5. Poor wiring  Don't be afraid to ask to test out the lights and outlets in a home or take a look at breaker boxes. Flickering lighting and faulty outlets are signs that a home is in need of electric work.
  6. Pest issues  Many people underestimate the power of insects when it comes to damaging a home. Wood-eating termites and carpenter ants can both devastate the structure of a home and usually results in an expensive repair. Noticing ants is a huge red flag, but if you suspect a home could have an infestation for any reason try to get it inspected by a pest control firm before you make the deal.
  7. Locked doors and off-limit rooms  When touring a home there should be no areas that you aren't allowed to see. A locked door or "do not enter" sign are all red flags that the seller may be hiding something in that room.
  8. Leaking faucets Small plumbing issues like leaky faucets or toilets that run excessively are signs that there could be even larger issues with the plumbing in the house.
  9. Deserted neighborhood Multiple homes for sale in the neighborhood, deteriorating buildings and closed businesses are all signs of a problem neighborhood. It could be due to economic issues or a decaying community, but either way these are things you'll want to consider before moving into a new neighborhood.
  10. Defective windows  Windows that are sealed shut, fogged up, or won't open or close are all signs of costly repairs. You're going to depend on windows for the security of your home, lighting and aesthetic, and to a minor degree for retaining heat. They should all function properly.





Posted by Waypoint Realty Group LLC on 10/6/2016

When I was younger I loved to read books and collect my favorites in my room. I dreamed of someday having my own home with a massive library of books, the shelves going all the way up to the ceiling. As I grew up and it came time to move out on my own, I realized my accumulation of books became an obstacle to moving. My bookcase was huge and heavy, as were my books. It wasn't until I started packing things into old milk cartons for moving that I realized I had a ready-made bookshelf. In my new home I painted the milk crates fun colors and stacked them in a way that best utilized the space in my small apartment. This is just one of the many simple and fun ways of storing your beloved books in your home. Read on for more creative bookshelf solutions that you'll wish you thought of years ago.

Deciding what books you need

Even though we live in the era of smartphones and ebook readers, there is still value in owning a physical copy of a book. There's the joy of holding it in your hand, admiring the cover art, flipping the pages, and--of course--that new book smell. However, you might not need to own a physical copy of every book you've read. With interlibrary loans, ebooks, and the Kindle app there's really no need for a huge collection of books. Weed out your collection and keep the ones that are most valuable to you. It will be hard to part with them, but if you donate to your local library or a charity you can feel good about your decision. You'll soon realize it's great to have the extra space.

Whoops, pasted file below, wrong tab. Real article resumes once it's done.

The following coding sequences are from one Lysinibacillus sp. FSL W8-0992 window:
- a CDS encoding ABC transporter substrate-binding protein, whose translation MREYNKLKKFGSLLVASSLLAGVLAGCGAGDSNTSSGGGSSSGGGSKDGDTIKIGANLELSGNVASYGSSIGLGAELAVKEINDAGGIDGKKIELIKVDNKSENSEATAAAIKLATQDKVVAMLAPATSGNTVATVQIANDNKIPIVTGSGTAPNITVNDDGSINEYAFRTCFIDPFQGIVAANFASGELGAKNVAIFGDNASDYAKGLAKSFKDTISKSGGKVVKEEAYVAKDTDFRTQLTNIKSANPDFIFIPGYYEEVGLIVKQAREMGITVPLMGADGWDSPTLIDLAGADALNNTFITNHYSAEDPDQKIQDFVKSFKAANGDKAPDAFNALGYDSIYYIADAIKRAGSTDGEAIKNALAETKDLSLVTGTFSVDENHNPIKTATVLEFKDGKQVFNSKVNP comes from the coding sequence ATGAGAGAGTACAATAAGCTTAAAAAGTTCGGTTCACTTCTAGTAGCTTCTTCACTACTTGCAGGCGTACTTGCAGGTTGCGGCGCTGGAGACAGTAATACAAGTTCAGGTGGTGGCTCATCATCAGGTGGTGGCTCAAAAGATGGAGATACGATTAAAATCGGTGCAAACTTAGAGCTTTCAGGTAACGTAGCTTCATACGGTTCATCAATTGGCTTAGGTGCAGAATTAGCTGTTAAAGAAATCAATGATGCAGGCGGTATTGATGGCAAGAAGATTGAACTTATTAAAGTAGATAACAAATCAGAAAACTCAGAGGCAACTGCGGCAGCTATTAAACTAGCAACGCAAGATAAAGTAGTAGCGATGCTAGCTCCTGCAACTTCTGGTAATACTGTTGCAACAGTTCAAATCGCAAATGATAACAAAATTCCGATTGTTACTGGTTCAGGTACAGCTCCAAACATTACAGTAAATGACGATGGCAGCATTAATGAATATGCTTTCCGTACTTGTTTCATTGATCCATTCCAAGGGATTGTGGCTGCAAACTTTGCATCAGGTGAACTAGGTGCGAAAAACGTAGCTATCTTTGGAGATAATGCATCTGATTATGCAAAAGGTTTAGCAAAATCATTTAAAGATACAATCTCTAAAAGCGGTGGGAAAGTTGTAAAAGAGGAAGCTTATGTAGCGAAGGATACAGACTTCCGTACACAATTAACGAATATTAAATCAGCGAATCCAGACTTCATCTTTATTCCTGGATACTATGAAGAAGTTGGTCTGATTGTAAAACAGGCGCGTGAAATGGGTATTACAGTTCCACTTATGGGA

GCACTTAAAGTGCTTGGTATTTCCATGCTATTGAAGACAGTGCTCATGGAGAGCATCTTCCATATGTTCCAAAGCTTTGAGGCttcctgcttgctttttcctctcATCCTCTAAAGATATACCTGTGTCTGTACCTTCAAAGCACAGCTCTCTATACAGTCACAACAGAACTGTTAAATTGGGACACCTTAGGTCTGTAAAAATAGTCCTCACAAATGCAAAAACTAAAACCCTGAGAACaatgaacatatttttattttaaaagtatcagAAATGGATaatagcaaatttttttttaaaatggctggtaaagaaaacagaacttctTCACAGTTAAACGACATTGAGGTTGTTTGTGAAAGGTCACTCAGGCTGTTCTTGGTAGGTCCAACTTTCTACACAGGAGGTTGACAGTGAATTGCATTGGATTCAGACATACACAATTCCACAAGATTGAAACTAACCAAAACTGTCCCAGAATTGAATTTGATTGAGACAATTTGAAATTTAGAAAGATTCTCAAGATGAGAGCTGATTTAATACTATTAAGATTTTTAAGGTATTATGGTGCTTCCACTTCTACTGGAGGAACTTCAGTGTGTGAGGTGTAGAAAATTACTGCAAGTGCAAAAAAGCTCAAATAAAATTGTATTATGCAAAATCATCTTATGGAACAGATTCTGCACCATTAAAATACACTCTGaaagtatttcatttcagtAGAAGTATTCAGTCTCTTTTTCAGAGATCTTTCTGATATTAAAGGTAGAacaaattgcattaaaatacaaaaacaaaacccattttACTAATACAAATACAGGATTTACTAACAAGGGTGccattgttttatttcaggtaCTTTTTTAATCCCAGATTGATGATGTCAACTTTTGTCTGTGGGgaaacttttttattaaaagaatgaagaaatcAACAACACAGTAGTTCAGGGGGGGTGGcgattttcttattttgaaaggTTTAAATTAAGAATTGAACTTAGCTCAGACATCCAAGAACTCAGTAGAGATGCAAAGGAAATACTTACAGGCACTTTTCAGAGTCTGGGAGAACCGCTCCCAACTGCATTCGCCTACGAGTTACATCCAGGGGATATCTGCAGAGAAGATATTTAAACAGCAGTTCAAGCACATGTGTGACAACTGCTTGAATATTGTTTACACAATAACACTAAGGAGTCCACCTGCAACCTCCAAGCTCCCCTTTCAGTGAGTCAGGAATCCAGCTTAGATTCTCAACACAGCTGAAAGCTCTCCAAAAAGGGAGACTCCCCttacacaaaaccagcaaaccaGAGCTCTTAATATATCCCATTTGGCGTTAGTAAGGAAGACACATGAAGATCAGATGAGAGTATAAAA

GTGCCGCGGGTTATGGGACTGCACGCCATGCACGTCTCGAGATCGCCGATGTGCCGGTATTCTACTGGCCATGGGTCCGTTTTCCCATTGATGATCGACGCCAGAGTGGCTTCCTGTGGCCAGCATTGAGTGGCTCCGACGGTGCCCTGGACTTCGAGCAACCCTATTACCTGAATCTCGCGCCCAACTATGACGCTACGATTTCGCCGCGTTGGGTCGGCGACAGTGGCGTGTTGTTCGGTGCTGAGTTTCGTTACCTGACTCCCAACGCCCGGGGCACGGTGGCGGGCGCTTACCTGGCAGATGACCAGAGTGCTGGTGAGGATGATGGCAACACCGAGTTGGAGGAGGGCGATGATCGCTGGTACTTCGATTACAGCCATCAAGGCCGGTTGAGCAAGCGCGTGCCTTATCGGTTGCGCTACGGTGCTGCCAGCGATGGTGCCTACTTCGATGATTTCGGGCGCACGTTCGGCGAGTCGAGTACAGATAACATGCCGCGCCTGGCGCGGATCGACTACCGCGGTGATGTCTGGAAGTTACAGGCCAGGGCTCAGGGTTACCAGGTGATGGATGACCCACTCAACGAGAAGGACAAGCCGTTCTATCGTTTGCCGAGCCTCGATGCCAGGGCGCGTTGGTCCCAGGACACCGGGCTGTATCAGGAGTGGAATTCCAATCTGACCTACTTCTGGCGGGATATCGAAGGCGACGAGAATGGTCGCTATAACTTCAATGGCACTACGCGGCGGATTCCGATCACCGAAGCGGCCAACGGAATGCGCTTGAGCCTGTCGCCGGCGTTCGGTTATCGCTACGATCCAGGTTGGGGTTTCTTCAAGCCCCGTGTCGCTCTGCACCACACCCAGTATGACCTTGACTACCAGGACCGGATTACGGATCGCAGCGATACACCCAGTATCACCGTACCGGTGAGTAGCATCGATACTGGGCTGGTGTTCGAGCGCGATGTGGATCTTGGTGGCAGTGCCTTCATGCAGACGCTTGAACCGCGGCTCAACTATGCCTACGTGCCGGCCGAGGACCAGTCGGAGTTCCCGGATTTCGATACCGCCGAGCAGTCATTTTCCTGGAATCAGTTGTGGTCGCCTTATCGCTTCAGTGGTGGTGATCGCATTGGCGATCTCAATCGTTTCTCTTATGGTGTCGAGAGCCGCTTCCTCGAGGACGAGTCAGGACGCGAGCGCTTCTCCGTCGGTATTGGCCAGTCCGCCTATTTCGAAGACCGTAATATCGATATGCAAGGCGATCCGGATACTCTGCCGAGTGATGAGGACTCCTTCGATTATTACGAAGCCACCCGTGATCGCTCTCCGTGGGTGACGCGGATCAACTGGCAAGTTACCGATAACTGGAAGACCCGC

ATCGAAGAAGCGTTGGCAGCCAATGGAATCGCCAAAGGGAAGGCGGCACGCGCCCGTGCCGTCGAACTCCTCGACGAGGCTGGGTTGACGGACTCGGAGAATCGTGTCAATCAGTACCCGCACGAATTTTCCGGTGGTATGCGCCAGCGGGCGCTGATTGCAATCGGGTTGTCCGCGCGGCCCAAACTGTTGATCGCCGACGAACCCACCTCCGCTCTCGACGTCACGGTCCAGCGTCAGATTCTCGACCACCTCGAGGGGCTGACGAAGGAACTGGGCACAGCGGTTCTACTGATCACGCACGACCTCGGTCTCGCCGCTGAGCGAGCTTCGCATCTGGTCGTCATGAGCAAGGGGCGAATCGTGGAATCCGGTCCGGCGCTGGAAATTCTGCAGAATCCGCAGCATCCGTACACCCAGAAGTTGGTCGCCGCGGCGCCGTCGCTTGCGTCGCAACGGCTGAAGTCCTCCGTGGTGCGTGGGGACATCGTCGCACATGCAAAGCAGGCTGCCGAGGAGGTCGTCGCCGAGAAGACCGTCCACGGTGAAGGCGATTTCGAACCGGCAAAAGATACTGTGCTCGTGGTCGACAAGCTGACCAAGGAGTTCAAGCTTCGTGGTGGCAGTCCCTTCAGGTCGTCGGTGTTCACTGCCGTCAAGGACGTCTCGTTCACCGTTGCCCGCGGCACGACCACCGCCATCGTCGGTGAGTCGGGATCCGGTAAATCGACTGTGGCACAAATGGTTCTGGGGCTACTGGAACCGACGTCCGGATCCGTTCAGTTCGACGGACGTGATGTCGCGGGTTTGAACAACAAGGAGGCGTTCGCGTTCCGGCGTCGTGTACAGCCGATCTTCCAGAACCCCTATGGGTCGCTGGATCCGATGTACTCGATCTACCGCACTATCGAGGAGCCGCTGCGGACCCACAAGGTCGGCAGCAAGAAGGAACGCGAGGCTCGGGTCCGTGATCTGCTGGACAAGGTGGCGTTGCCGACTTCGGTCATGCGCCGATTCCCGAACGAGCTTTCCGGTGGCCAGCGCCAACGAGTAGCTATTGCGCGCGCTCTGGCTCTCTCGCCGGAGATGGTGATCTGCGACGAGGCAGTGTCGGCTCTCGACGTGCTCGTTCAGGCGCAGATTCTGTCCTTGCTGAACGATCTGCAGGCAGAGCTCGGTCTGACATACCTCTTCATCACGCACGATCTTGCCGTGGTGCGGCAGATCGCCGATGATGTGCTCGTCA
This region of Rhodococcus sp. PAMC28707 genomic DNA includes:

Creative book storage

If you want to a fun, minimal bookshelf but aren't into the idea of having old milk crates stacked up against your wall, fear not--there are innumerable other options.

Staircases

There have been countless fun and minimal staircase bookshelves created over the years. Sometimes people build on to the side of their staircase, other times they utilize negative space underneath to build a bookshelf that fits opposite each step of the staircase. If it's children's books you need to store in your kids' rooms, consider building a staircase bookshelf that leads up to the second bunk of a bunkbed. It will safe space and provide a safe way for your child to reach the top bunk.

Invisible bookshelves

If the idea of having another piece of furniture in your living room just to put a few books on drives you crazy, consider using an invisible bookshelf. These wall-mounted systems are totally invisible behind your books and give the illusion that the books are just floating up against the wall, creating a minimalist's dream bookshelf. If you're more into cozy than minimal, try stacking the books from biggest to smallest on top of one another on a corner table. It's also a good way to hide wires that come from an outlet on the wall.

Built-in bookshelf

Some older homes were built in a time where reading was a highly respected (and admittedly, one of the only) indoor pastimes. Many of these homes have walls with built in bookshelves. They add a stately look to a room and can serve as storage for items besides books too. It's possible to make your own if you're savvy when it comes to building. However you can also purchase bookshelves that give the illusion of being built into the wall.  




Tags: home decor   home   bookshelf   books   bookshelves  
Categories: Uncategorized